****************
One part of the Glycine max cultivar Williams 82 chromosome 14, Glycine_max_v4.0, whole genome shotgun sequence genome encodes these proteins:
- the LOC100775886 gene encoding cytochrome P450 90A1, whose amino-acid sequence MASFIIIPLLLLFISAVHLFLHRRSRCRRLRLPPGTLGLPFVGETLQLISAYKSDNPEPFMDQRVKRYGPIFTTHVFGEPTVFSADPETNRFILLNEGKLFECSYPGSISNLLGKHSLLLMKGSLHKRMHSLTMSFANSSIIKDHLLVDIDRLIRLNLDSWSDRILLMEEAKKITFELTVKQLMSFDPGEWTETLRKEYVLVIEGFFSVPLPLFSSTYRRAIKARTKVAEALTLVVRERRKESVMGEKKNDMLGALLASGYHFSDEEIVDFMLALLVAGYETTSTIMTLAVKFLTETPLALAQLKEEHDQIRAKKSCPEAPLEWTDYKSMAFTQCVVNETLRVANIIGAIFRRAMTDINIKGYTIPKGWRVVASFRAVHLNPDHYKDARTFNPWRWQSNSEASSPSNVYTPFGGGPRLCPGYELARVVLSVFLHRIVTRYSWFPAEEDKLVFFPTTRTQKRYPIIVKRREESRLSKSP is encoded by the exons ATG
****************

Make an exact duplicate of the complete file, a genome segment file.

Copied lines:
One part of the Glycine max cultivar Williams 82 chromosome 14, Glycine_max_v4.0, whole genome shotgun sequence genome encodes these proteins:
- the LOC100775886 gene encoding cytochrome P450 90A1, whose amino-acid sequence MASFIIIPLLLLFISAVHLFLHRRSRCRRLRLPPGTLGLPFVGETLQLISAYKSDNPEPFMDQRVKRYGPIFTTHVFGEPTVFSADPETNRFILLNEGKLFECSYPGSISNLLGKHSLLLMKGSLHKRMHSLTMSFANSSIIKDHLLVDIDRLIRLNLDSWSDRILLMEEAKKITFELTVKQLMSFDPGEWTETLRKEYVLVIEGFFSVPLPLFSSTYRRAIKARTKVAEALTLVVRERRKESVMGEKKNDMLGALLASGYHFSDEEIVDFMLALLVAGYETTSTIMTLAVKFLTETPLALAQLKEEHDQIRAKKSCPEAPLEWTDYKSMAFTQCVVNETLRVANIIGAIFRRAMTDINIKGYTIPKGWRVVASFRAVHLNPDHYKDARTFNPWRWQSNSEASSPSNVYTPFGGGPRLCPGYELARVVLSVFLHRIVTRYSWFPAEEDKLVFFPTTRTQKRYPIIVKRREESRLSKSP is encoded by the exons ATG